I know this seems like I hated it, but I really did like it well enough. It just steered a little too far from what made the first movie work. I do like that, after however many years since Kindergarten Cop, I finally have another tumor quote to toss around...
*- I actually just read an article explaining the Doug Jones/DHP thing, and I withdraw that complaint. Doug Jones voiced it that way when they filmed the first one, then the studio had DHP come in to redo it and he basically went "Why? He's already got it down!", and then refused to take credit or do any sequels out of respect for Jones. So basically they got DHP because Jones had already had the character sort of sounding like him.
Rarely have I had a better time in a movie theater than during the drunken singing. That was absolutely fantastic. I had that song stuck in my head for much of the night afterwards.
This was much better than the first. The makeup/costuming/CGI was incredibly cool to see. The intro sequence explaining the background was genius. The overall story was more interesting. Krauss was kind of annoying, but I guess he was supposed to be.
My only real complaint was that the Golden Army was stopped too soon. I was expecting them to at least get out of the chamber and onto the countryside before they were stopped. As a corollary, the final fight between Hellboy and Prince could've had more time and combat sequences. Maybe start it in the chamber, have the prince get the upper hand, have the army start to move out, and then have the real final battle outside. I was expecting Hellboy to put on the crown and command the army to destroy itself or something too. Seems like a pretty big loose end to just melt the crown; couldn't somebody just reforge it somehow? Enough with the fantasy booking.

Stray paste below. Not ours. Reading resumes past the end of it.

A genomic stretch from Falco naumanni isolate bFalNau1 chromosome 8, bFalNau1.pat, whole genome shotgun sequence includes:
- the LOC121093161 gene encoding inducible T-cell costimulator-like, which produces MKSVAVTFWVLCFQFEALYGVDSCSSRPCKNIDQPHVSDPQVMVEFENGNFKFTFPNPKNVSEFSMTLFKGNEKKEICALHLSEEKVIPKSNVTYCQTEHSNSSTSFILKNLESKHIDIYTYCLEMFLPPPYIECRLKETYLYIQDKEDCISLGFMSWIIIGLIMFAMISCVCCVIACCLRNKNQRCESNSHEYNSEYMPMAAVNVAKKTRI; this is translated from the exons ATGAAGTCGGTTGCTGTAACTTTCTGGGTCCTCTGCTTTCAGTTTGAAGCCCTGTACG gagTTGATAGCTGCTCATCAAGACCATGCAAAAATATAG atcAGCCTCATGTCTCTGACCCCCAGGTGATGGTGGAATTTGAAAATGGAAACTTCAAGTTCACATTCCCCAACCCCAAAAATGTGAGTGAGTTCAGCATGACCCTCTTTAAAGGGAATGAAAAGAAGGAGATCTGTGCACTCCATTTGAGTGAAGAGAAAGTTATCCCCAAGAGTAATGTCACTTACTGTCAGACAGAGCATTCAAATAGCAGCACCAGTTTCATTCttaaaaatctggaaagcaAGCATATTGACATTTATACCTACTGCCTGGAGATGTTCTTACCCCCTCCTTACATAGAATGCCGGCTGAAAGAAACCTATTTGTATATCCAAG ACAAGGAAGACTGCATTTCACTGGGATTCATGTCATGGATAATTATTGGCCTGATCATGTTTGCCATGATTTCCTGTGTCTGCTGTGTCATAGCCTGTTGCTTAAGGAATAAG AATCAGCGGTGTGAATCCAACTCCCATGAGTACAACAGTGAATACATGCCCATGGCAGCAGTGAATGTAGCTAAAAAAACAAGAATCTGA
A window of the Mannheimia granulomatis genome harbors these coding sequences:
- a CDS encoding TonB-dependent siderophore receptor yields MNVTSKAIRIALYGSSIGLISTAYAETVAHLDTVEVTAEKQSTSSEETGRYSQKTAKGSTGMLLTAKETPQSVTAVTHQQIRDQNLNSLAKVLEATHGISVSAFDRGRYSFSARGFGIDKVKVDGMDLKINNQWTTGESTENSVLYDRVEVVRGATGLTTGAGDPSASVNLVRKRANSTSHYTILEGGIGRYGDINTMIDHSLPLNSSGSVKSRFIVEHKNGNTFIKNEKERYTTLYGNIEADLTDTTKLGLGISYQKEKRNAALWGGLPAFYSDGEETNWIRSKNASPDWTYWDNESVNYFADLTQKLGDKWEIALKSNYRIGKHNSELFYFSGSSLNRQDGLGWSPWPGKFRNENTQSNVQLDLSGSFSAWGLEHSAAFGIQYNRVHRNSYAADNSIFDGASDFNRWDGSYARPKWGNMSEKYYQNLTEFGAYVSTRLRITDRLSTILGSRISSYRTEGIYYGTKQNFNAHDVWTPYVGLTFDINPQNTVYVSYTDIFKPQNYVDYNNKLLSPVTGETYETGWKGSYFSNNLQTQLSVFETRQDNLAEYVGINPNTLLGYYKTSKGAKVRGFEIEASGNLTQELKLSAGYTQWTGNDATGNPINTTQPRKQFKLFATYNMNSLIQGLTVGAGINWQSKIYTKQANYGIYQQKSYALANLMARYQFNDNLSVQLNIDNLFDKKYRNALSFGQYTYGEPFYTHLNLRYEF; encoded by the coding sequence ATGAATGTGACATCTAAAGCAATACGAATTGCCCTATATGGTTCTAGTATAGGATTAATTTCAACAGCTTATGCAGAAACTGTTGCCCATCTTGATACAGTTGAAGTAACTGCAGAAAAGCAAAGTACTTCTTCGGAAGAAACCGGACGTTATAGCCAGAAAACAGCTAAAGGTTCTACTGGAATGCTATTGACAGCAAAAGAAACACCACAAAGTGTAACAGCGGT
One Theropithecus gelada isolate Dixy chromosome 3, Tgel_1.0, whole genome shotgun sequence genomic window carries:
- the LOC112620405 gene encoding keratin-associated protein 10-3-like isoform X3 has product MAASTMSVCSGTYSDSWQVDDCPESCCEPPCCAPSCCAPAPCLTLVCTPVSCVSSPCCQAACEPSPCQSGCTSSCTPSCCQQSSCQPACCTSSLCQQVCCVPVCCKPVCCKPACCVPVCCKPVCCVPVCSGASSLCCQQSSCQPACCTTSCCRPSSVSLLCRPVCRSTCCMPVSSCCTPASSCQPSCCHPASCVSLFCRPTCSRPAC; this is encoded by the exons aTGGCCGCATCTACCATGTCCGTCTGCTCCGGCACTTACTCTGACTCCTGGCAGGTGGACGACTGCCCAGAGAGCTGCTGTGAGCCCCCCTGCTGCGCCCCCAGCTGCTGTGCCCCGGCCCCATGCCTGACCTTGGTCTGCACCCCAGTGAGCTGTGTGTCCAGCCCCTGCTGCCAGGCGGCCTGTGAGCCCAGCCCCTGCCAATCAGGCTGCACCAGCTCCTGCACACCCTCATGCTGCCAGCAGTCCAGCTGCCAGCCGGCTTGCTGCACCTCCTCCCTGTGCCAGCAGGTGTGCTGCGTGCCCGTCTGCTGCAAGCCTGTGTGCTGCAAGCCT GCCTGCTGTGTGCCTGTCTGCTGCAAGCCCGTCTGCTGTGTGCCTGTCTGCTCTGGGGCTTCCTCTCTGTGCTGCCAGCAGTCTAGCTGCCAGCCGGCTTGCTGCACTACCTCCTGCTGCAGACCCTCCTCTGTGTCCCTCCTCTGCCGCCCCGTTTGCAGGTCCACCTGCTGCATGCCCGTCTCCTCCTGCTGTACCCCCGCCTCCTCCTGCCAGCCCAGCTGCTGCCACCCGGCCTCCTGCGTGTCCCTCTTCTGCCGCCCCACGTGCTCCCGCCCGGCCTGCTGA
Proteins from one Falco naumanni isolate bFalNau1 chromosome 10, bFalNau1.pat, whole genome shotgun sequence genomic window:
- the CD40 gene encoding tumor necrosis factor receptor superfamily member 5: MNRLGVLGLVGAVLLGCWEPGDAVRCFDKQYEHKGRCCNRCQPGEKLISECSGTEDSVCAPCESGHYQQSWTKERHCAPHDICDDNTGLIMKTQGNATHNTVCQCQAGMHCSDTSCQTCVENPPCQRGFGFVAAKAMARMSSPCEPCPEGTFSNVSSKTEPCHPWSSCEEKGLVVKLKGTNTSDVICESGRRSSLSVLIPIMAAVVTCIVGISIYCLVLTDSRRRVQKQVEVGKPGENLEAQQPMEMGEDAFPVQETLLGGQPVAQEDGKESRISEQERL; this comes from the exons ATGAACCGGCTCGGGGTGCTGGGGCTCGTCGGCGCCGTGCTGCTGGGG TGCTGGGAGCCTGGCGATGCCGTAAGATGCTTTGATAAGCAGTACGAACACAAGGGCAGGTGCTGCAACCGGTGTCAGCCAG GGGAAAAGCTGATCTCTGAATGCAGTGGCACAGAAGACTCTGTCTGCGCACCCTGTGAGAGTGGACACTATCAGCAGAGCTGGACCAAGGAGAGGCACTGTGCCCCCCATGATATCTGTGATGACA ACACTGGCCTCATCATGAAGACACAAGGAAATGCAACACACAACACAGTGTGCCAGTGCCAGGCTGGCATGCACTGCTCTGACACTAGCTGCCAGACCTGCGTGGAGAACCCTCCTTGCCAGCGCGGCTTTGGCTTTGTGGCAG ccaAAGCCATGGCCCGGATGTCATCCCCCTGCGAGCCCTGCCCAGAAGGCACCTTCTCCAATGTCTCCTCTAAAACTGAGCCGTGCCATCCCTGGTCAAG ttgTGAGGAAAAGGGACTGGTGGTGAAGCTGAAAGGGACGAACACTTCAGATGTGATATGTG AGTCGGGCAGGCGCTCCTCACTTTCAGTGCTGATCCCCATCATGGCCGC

All in all, another great addition to this amazing summer of movies.
Lloyd: When I met Mary, I got that old fashioned romantic feeling, where I'd do anything to bone her. Harry: That's a special feeling.
I had really been worried about Krauss being voiced by Peter Griffin, but for the most part it actually wasn't TOO distracting- it literally was the German goldfish voice
Macfarlane doesn't voice Klaus --- Dee Bradley Baker does. I didn't realize Krauss was Macfarlane until I saw the credits, though the voice did seem a bit familiar.
“How is it that I am a good actor? What I do is I... pretend to be the person I’m portraying. You’re confused. Case in point: in Lord of the Rings, Peter Jackson comes to me and says ‘I would like you to be Gandalf the Wizard,’ and I said ‘You are aware that I am not really a wizard?’ and Peter Jackson said ‘I would like you to use your acting skills to portray a wizard for the duration of the show.’ So I said ‘Okay’ and then I said to myself ‘Mmm.. How do I do that?’ And this is what I did: I imagined that I was a wizard, and then I pretended, and acted, in that way on the stage. How did I know what to say? The words were written down for me in a script. How did I know where to stand? People told me where to stand." -- Sir Ian McKellen, Extras